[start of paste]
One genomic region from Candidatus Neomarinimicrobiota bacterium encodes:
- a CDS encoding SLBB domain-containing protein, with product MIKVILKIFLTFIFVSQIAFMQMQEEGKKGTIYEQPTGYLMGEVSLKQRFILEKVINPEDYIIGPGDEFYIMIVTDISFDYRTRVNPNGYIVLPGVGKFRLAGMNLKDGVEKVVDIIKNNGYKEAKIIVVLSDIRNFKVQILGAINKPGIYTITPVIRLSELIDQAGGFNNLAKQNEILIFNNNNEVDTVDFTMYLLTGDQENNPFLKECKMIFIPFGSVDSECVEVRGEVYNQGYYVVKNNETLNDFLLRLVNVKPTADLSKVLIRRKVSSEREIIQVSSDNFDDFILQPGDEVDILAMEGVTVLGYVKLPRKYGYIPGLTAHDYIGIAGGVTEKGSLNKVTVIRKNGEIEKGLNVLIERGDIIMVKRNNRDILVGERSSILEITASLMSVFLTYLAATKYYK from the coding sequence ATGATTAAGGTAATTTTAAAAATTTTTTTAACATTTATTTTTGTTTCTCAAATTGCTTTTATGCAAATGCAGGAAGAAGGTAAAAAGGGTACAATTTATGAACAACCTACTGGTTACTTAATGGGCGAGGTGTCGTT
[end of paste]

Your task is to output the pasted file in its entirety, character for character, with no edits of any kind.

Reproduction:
One genomic region from Candidatus Neomarinimicrobiota bacterium encodes:
- a CDS encoding SLBB domain-containing protein, with product MIKVILKIFLTFIFVSQIAFMQMQEEGKKGTIYEQPTGYLMGEVSLKQRFILEKVINPEDYIIGPGDEFYIMIVTDISFDYRTRVNPNGYIVLPGVGKFRLAGMNLKDGVEKVVDIIKNNGYKEAKIIVVLSDIRNFKVQILGAINKPGIYTITPVIRLSELIDQAGGFNNLAKQNEILIFNNNNEVDTVDFTMYLLTGDQENNPFLKECKMIFIPFGSVDSECVEVRGEVYNQGYYVVKNNETLNDFLLRLVNVKPTADLSKVLIRRKVSSEREIIQVSSDNFDDFILQPGDEVDILAMEGVTVLGYVKLPRKYGYIPGLTAHDYIGIAGGVTEKGSLNKVTVIRKNGEIEKGLNVLIERGDIIMVKRNNRDILVGERSSILEITASLMSVFLTYLAATKYYK from the coding sequence ATGATTAAGGTAATTTTAAAAATTTTTTTAACATTTATTTTTGTTTCTCAAATTGCTTTTATGCAAATGCAGGAAGAAGGTAAAAAGGGTACAATTTATGAACAACCTACTGGTTACTTAATGGGCGAGGTGTCGTT